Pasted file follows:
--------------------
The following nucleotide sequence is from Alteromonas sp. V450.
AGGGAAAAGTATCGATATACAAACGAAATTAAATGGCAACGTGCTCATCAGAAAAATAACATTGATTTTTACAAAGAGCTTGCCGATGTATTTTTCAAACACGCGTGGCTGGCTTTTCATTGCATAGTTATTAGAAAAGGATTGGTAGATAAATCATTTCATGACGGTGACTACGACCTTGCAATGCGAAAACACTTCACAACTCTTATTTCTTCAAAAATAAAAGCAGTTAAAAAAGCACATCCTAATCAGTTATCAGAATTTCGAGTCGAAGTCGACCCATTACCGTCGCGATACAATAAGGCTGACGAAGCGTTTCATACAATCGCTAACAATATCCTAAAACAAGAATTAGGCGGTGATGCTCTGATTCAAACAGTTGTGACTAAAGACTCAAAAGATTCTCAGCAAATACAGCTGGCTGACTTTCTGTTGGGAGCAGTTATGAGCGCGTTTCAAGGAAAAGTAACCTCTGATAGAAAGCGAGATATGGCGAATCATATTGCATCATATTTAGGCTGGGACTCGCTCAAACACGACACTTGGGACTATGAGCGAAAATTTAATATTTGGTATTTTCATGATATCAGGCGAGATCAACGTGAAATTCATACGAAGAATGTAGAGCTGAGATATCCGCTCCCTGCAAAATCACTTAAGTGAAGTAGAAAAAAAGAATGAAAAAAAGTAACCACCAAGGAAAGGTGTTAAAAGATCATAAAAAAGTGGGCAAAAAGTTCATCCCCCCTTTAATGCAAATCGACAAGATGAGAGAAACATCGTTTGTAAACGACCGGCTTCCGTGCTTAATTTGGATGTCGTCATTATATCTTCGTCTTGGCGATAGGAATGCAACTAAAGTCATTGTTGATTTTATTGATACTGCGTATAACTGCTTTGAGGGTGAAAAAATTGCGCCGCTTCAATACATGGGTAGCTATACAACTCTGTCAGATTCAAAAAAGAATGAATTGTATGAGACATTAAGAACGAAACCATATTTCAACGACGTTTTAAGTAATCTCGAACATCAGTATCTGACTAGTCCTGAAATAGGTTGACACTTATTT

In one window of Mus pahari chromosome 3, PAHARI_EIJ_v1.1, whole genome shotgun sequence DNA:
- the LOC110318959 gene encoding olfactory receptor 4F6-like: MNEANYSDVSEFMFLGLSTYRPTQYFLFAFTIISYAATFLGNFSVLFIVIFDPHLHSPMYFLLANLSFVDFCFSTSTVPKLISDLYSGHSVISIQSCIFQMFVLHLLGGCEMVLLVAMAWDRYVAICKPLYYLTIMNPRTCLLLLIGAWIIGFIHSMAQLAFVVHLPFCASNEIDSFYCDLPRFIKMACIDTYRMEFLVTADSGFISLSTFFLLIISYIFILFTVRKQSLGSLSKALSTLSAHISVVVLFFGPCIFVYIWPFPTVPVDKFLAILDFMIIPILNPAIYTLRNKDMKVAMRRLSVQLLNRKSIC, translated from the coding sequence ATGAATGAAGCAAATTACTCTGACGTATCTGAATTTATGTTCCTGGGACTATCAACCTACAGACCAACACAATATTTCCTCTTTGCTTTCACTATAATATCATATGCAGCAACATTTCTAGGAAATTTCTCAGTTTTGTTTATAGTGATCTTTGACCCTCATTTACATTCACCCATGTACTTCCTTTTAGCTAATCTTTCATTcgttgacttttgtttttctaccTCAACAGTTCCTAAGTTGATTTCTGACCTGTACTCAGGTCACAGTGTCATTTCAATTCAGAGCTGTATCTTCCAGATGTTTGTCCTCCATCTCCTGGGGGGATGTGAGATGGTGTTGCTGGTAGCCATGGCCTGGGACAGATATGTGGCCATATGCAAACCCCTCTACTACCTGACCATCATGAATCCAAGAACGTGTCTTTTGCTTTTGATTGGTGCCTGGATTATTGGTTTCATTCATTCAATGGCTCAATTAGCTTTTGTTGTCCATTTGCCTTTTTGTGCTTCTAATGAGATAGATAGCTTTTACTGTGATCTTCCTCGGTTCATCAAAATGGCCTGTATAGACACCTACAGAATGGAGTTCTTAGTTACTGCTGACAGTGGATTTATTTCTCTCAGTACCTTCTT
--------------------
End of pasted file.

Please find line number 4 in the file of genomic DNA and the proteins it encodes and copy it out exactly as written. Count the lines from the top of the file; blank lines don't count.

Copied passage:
- the LOC110318959 gene encoding olfactory receptor 4F6-like: MNEANYSDVSEFMFLGLSTYRPTQYFLFAFTIISYAATFLGNFSVLFIVIFDPHLHSPMYFLLANLSFVDFCFSTSTVPKLISDLYSGHSVISIQSCIFQMFVLHLLGGCEMVLLVAMAWDRYVAICKPLYYLTIMNPRTCLLLLIGAWIIGFIHSMAQLAFVVHLPFCASNEIDSFYCDLPRFIKMACIDTYRMEFLVTADSGFISLSTFFLLIISYIFILFTVRKQSLGSLSKALSTLSAHISVVVLFFGPCIFVYIWPFPTVPVDKFLAILDFMIIPILNPAIYTLRNKDMKVAMRRLSVQLLNRKSIC, translated from the coding sequence ATGAATGAAGCAAATTACTCTGACGTATCTGAATTTATGTTCCTGGGACTATCAACCTACAGACCAACACAATATTTCCTCTTTGCTTTCACTATAATATCATATGCAGCAACATTTCTAGGAAATTTCTCAGTTTTGTTTATAGTGATCTTTGACCCTCATTTACATTCACCCATGTACTTCCTTTTAGCTAATCTTTCATTcgttgacttttgtttttctaccTCAACAGTTCCTAAGTTGATTTCTGACCTGTACTCAGGTCACAGTGTCATTTCAATTCAGAGCTGTATCTTCCAGATGTTTGTCCTCCATCTCCTGGGGGGATGTGAGATGGTGTTGCTGGTAGCCATGGCCTGGGACAGATATGTGGCCATATGCAAACCCCTCTACTACCTGACCATCATGAATCCAAGAACGTGTCTTTTGCTTTTGATTGGTGCCTGGATTATTGGTTTCATTCATTCAATGGCTCAATTAGCTTTTGTTGTCCATTTGCCTTTTTGTGCTTCTAATGAGATAGATAGCTTTTACTGTGATCTTCCTCGGTTCATCAAAATGGCCTGTATAGACACCTACAGAATGGAGTTCTTAGTTACTGCTGACAGTGGATTTATTTCTCTCAGTACCTTCTT